Another state is poised to join the 23 already known as “Right to Work” states – and of all places, it’s Michigan. Right now, the state legislature is debating a bill freeing employees from mandatory, automatic union dues payment – and the capitol building has been closed to union leaders, owing to concerns about capacity and pedestrian safety. The announcement came this morning from Lansing:
"I think this is what's best for Michigan," the GOP governor said while flanked by House Speaker Jase Bolger, Senate Majority Leader Randy Richardville, Lt. Brian Calley and three union members who support the law.
"I do not view this as something against the unions," Snyder said, saying it's about making sure "workers have the right to [choose] who they associate with."
Unions worry the law could hurt their clout and finances as people choose to stop paying dues. But supporters say workers ought to have more control or freedom over whether they are forced to pay union dues.
Currently workers don't have to join a union. But if they don't, they still have to pay fees anyway. The legislation would no longer require employees to pay union dues or fees as a condition of employment.
Supporters of right-to-work say states with such laws have an advantage recruiting some types of employers. They say adopting a right-to-work law would help bring more jobs to the state.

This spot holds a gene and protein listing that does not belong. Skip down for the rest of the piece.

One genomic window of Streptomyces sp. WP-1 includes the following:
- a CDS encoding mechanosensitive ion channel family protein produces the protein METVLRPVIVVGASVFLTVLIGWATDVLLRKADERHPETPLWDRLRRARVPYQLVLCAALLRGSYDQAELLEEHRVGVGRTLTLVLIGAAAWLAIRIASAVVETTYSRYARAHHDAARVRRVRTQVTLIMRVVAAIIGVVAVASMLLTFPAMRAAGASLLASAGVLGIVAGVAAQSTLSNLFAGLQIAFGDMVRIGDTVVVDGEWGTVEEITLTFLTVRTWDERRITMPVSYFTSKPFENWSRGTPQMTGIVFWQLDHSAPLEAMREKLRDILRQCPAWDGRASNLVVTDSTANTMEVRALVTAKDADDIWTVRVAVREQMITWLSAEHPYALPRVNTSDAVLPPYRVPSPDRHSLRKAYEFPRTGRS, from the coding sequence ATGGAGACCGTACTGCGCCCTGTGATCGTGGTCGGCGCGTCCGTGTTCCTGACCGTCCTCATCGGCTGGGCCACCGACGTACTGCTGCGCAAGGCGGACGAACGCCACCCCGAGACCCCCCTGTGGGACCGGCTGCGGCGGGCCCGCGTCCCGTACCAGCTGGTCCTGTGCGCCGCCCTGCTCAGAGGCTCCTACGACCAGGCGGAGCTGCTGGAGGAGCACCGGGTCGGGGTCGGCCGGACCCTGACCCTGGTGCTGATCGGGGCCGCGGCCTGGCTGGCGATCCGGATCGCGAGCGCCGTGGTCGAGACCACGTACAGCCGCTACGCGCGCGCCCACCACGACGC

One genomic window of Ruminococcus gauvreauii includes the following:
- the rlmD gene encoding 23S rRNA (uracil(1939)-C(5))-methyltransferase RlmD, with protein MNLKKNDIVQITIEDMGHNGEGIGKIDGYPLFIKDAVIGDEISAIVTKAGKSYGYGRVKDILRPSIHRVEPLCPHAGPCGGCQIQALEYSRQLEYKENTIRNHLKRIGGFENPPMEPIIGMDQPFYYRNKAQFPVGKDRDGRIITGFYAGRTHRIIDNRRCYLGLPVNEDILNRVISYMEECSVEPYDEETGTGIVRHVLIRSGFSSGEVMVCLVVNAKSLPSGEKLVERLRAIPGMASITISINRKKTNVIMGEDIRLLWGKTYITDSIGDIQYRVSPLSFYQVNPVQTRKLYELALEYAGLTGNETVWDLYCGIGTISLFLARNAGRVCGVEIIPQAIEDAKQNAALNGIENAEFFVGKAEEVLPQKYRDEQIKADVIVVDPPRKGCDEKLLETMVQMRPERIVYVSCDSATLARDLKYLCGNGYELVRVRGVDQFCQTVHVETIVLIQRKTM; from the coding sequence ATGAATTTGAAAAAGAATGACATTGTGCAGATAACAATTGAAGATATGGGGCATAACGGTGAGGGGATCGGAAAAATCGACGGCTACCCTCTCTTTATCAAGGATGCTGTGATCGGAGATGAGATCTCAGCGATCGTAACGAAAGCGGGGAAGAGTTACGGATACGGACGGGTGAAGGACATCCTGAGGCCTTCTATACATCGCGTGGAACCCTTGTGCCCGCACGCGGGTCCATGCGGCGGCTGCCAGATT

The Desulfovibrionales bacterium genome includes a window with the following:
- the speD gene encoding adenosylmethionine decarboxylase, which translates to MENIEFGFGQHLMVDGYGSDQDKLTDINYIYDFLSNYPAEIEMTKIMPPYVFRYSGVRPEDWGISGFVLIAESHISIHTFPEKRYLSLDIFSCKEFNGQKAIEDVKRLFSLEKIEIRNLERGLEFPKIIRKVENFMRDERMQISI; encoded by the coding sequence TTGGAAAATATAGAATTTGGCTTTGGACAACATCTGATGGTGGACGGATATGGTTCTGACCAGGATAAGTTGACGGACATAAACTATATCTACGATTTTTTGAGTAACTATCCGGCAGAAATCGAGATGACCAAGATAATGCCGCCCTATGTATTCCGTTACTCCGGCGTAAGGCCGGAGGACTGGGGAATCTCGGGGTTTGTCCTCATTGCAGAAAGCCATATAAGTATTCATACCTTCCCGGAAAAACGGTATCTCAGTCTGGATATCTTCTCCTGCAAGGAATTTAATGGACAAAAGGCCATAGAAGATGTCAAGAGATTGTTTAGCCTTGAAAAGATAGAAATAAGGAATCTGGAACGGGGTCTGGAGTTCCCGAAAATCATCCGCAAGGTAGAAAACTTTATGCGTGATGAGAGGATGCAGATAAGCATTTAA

The fact that this policy is even under consideration right now represents a big shift in Governor Rick Snyder’s position on the issue. Previously, he’d been ambivalent toward a Right to Work law, viewing it not worth the political firefight that would likely ensue. Currently, only 18% of the state’s workforce is unionized, and the groups still have some serious political clout at their disposal.
However, Snyder cites the success Indiana’s economy has had since passing a similar law as the impetus for his change of mind on the issue, and refers to it as “workplace fairness and equity” instead, emphasizing the way it empowers employees. What’s more – perhaps most significantly – the proposal will have no effect on collective bargaining. From the governor’s explanatory blog post today:
Under freedom to work, Michiganders will have the freedom to choose whether or not to join a union. They won't be forced to pay union dues if they don't want to, and they won't lose their jobs because of it. And if they want to pay dues voluntarily, they have the freedom to do that, too.
There's one thing this proposal for workplace fairness and equality does not do, though. It does not end collective bargaining in Michigan. That bears repeating. Under freedom to work, Michiganders still have a guaranteed right to collective bargaining, as protected in federal law. What's more, this proposal has no impact on police or fire unions.
So, not exactly the epic crusade that occurred in Wisconsin last year, but certainly a big step for a state that’s long been beholden to the UAW et al. Should be interesting to see how the measure fares – and if it inspires any action elsewhere.